The opportunities are immense. I’ve learned over the years that what excites a scholar can excite other people. So whether  you engage directly with people through lecture halls, large or small, or through electronic media, you can get people excited about what you do. It’s fabulous when you see the lightbulb go off over someone’s head and they’re ready to ask you a question or challenge you. And by going out and asking people who are not experts about a topic, you learn new things. Sometimes the most innocent question can be the most probing. Scholars are not the only ones who can teach, and if you don’t ask people questions and invite them to do the same, you miss the moment.

 

How can or should a scholar measure his/her public impact? What does success look like?

 

Success for an engaged scholar can take a few forms:

 

Is the work you’re doing showing up in the community? Are local museums taking up some of your points of emphasis or do teachers or other stakeholders ask for your insights?

 

Are you producing for different audiences than you have before? Did you write an op-ed, work with a playwright to tell a particular story, or develop a podcast?

 

Have you invited a broader set of people into your research projects?

 

Have you helped build organizations and institutions that benefit the public? Has your research led to creating something the public can use?

 

Has your work changed policy or contributed to the discussion?

 

Those are all different ways in which a scholar can get a measure of their level of engagement. But it takes time. Be patient.

 

If you were to give advice to scholars interested in becoming more publicly engaged, where would you tell them to start?

 

Start locally. There are usually folks around your area who are interested in your expertise. It could be a library, church, synagogue, or a senior living facility. You can also work with the local units of government, like the city or county. These are good places to start, particularly for junior faculty.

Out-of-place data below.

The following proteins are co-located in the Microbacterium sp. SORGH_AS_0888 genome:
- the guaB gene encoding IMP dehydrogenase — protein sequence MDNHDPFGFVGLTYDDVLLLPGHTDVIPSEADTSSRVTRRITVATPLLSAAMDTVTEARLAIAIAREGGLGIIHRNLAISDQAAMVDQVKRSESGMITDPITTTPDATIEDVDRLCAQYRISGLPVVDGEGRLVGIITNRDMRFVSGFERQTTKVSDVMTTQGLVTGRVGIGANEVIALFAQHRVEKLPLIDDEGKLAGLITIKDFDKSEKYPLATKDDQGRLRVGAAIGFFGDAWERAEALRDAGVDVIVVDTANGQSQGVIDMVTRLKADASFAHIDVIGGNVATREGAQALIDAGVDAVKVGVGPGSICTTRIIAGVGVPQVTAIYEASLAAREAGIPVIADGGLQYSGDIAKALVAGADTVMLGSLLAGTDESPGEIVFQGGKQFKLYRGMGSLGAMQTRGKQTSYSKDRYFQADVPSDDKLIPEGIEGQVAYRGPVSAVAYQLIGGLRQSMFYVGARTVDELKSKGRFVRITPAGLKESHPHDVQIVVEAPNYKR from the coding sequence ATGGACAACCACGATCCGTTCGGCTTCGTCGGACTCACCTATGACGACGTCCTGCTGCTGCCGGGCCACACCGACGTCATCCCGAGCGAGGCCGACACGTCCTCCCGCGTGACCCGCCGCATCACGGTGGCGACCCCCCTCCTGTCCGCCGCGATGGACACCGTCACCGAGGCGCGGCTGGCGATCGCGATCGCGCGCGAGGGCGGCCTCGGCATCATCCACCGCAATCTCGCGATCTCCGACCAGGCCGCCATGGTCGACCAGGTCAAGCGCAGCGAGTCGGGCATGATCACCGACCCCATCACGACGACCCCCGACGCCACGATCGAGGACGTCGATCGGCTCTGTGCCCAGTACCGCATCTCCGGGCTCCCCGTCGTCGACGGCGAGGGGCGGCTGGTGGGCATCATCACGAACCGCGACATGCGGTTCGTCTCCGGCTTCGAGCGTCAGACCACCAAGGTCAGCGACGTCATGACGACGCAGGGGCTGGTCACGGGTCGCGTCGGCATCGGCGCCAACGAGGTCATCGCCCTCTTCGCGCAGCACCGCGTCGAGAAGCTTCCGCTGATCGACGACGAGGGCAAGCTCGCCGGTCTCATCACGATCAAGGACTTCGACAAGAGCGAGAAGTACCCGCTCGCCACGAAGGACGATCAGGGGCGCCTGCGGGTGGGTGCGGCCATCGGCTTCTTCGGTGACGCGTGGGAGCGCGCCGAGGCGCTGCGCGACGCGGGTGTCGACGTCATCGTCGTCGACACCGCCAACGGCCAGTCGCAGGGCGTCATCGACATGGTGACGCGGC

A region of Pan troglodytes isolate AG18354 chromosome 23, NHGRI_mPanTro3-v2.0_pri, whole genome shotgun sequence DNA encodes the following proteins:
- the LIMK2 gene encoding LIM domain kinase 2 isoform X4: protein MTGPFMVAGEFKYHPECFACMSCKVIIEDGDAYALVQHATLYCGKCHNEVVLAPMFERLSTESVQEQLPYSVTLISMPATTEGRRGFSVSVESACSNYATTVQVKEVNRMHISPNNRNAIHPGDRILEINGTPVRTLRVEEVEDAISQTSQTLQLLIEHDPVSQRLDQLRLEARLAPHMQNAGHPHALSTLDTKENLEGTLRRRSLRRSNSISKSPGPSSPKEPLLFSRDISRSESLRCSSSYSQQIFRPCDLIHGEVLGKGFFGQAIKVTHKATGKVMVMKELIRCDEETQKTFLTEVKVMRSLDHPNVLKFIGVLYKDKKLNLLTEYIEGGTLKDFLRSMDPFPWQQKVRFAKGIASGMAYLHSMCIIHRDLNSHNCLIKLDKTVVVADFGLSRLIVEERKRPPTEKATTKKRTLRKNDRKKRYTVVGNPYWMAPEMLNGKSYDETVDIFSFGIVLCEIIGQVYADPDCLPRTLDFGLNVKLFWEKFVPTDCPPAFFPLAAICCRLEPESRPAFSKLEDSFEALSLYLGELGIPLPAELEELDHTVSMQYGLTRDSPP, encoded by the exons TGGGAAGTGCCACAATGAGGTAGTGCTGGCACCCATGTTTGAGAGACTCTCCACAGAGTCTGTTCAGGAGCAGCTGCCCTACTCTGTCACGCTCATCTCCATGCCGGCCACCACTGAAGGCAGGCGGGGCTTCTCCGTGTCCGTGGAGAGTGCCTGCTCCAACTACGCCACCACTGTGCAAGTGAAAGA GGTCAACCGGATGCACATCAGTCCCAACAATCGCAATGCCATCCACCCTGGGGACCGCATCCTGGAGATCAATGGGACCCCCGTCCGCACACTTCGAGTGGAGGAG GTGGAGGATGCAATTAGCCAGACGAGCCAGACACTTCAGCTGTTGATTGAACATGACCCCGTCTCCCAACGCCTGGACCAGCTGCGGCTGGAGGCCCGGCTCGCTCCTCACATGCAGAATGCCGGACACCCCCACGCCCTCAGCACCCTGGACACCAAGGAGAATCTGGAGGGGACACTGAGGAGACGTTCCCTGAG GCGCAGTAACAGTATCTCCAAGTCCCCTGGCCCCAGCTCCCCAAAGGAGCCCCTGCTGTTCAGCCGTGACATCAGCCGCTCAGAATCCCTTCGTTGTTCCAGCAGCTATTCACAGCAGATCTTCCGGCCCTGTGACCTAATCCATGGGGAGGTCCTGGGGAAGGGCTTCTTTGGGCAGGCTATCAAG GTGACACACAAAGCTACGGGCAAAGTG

Should students, starting with undergrads, learn to engage with communities? If so, how do they do that?

 

Yes, and there’s a model I’ve long wished to implement.

 

In my ideal world, all freshmen would be required to engage with the local community in some way. Showing you’ve engaged with the public somehow would be required for advancement. As sophomores, they would take a class and do reading on public engagement so they have a grounding in theory. As juniors, they’d apply that theory and the previous freshman experience by working in some sort of internship or helping a community solve a problem. And as seniors, they would write a thesis about those three years and how their experience could be expanded.

 

That way students would experience public engagement through both classroom readings and research and working directly with a public partner.

 

How can universities foster lasting relationships with communities? Who holds institutional memory to continue partnerships after students, staff, or faculty leave the university?

 

Look, faculty with the mind to engage in public ventures will do so and we should provide them resources and respect for their efforts. But I think the university should adopt a select number of public projects that carry the institution’s imprimatur, and commit to those select few for a decade. For 10 years, regardless of who is in or out the door, we build institutional knowledge and a long-term relationship.

 

Second, what mechanisms do we have or can we create that ensure we ask the public what success looks like to them? Like many big institutions, U-M is a leading employer and economic driver, and the arrow of influence tends to move from the university outward. In the future, we need to talk about paths that allow members of the community to help suggest what is important and guide where we want to go. This is a better model of university public engagement.